The Supreme Court has ruled that a Russian insurance company cannot pursue litigation in Moscow as it would breach an arbitration agreement governed by English law.
In a judgment handed down this morning, the Supreme Court examined which system of national law governs an arbitration agreement when the law applicable to the contract containing it differs from the chosen seat.
The issue has ‘long divided courts and commentators, both in this country and internationally,’ Lord Hamblen and Lord Leggatt wrote.
The dispute in question arose after a power plant in Russia was damaged by fire in 2016. The appellant company, Chubb Russia, had insured the owner of the power plant against such damage, and in 2019 brought a claim against Enka, a sub-contractor in the construction project, in Moscow.
In response, Enka brought an arbitration claim in the High Court in London arguing that, by proceeding in the Russian court, Chubb Russia was in breach of the arbitration agreement. It sought an anti-suit injunction to restrain the insurer from pursuing the Russian claim, which was subsequently granted by the Court of Appeal.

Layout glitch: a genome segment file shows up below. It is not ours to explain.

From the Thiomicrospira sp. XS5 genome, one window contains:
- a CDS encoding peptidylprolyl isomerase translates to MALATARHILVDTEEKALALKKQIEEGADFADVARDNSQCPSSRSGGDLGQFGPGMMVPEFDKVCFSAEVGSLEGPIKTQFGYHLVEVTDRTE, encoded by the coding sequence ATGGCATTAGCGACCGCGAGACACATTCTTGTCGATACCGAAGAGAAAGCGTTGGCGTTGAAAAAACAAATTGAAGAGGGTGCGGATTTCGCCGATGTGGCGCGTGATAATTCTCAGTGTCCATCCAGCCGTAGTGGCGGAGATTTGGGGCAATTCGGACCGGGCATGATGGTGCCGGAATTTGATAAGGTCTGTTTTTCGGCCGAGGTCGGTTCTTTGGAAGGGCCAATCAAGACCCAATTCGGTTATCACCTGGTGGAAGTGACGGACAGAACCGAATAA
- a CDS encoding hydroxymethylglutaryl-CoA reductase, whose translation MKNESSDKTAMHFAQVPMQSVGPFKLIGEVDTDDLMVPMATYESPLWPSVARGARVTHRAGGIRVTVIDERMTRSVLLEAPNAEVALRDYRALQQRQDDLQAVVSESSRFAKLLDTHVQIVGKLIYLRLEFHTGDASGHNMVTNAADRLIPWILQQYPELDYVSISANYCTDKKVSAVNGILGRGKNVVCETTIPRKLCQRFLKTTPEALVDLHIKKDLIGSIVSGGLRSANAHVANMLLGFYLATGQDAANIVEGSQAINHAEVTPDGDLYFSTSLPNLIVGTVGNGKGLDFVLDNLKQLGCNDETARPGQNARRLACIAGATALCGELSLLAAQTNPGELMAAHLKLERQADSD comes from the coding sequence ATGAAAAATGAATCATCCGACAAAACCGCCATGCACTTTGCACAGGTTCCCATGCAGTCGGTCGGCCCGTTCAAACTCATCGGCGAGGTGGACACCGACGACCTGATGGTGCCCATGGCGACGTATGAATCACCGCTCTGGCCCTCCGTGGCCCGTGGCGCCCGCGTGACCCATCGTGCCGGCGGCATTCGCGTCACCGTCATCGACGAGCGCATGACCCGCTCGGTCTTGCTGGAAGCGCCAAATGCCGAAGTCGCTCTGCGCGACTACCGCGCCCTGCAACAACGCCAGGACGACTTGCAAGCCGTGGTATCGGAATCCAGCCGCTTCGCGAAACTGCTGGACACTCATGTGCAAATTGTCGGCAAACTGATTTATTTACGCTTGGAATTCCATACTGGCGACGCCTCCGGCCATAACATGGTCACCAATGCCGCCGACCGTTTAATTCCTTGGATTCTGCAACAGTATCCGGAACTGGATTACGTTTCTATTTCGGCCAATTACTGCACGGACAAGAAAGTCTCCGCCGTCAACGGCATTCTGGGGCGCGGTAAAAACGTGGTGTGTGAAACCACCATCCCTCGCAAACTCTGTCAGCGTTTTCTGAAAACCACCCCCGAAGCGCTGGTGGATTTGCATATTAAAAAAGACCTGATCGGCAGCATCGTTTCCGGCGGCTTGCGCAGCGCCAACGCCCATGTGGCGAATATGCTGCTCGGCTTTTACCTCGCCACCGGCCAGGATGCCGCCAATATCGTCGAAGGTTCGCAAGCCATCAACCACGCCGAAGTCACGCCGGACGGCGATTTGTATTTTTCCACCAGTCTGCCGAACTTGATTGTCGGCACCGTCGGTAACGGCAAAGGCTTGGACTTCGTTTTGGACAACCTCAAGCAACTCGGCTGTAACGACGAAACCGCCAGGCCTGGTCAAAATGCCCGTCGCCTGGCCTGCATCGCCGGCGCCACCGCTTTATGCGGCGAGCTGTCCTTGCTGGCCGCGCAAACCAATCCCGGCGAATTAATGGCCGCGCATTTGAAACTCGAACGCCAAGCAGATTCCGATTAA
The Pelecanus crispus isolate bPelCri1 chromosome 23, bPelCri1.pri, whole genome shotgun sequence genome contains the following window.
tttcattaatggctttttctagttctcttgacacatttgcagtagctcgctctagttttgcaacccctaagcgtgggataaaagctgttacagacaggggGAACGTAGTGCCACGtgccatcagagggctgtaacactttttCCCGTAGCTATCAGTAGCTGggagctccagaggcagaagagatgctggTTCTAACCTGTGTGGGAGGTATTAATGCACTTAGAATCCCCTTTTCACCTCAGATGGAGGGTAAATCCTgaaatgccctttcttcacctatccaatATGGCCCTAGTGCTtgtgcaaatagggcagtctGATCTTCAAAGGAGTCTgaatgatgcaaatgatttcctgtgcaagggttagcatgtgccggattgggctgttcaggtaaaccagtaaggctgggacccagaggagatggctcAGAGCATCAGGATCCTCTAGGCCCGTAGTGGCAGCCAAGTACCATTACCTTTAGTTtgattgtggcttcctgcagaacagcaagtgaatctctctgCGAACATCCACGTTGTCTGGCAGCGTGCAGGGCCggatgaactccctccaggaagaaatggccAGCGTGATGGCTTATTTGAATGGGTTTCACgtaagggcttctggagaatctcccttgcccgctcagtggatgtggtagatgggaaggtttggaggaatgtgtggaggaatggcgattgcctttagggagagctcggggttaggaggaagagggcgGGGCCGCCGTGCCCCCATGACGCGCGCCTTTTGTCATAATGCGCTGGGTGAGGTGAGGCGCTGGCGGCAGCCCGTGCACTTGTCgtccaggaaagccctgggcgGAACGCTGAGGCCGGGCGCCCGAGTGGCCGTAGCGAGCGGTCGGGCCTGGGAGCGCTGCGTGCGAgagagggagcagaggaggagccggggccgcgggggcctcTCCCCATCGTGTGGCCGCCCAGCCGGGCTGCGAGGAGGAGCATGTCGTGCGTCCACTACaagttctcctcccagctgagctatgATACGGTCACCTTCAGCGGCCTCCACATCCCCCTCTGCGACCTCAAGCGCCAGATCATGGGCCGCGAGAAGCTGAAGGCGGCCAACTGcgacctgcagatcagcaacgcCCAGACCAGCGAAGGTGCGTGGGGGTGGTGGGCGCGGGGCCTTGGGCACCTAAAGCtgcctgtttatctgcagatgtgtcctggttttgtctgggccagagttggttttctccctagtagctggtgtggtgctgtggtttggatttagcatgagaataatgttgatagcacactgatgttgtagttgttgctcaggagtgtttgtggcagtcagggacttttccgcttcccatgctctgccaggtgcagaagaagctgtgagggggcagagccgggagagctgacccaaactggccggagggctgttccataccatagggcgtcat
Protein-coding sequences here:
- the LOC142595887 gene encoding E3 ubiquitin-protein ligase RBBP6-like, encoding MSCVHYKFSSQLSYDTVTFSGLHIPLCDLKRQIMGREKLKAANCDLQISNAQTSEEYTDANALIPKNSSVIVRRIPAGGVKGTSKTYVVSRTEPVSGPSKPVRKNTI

Chubb Russia challenged the decision in the Supreme Court in earlier this year.
By a 3:2 majority, the Supreme Court dismissed the insurance company’s appeal. It ruled that the contract in the case contains no choice of the law that is intended to govern the contract or the arbitration agreement within it.
In these circumstances the validity and scope of the arbitration agreement is governed by the law of the chosen seat of arbitration – London – as the law with which the dispute resolution clause is most closely connected, it said.
Chubb Russia did not dispute that, if the arbitration agreement is governed by English law, it was legitimate for the Court of Appeal to grant an anti-suit injunction.
Michael Stocks, managing associate at Surrey-based Stevens & Bolton, said the judgment will be ‘warmly welcomed’ by the arbitration community.
‘The decision highlights the powers the English Court is prepared to deploy in determining anti-suit injunctions, and thus the attractiveness of choosing England as a seat for international arbitrations.
‘The Supreme Court was clear in its message that where there is no law chosen to govern the body of the contract nor arbitration agreement, to ensure consistency and legal certainty, and to uphold the reasonable expectations of the contracting parties, the law governing the arbitration agreement would be the law of the seat. In this case: English law.’
The Supreme Court also praised the efficiency of the English court system in this case. ‘It is a striking feature of the English proceedings that the trial, the appeal to the Court of Appeal and the appeal to the Supreme Court have all been heard in just over seven months. This is a vivid demonstration of the speed with which the English courts can act when the urgency of a matter requires it,’ it said.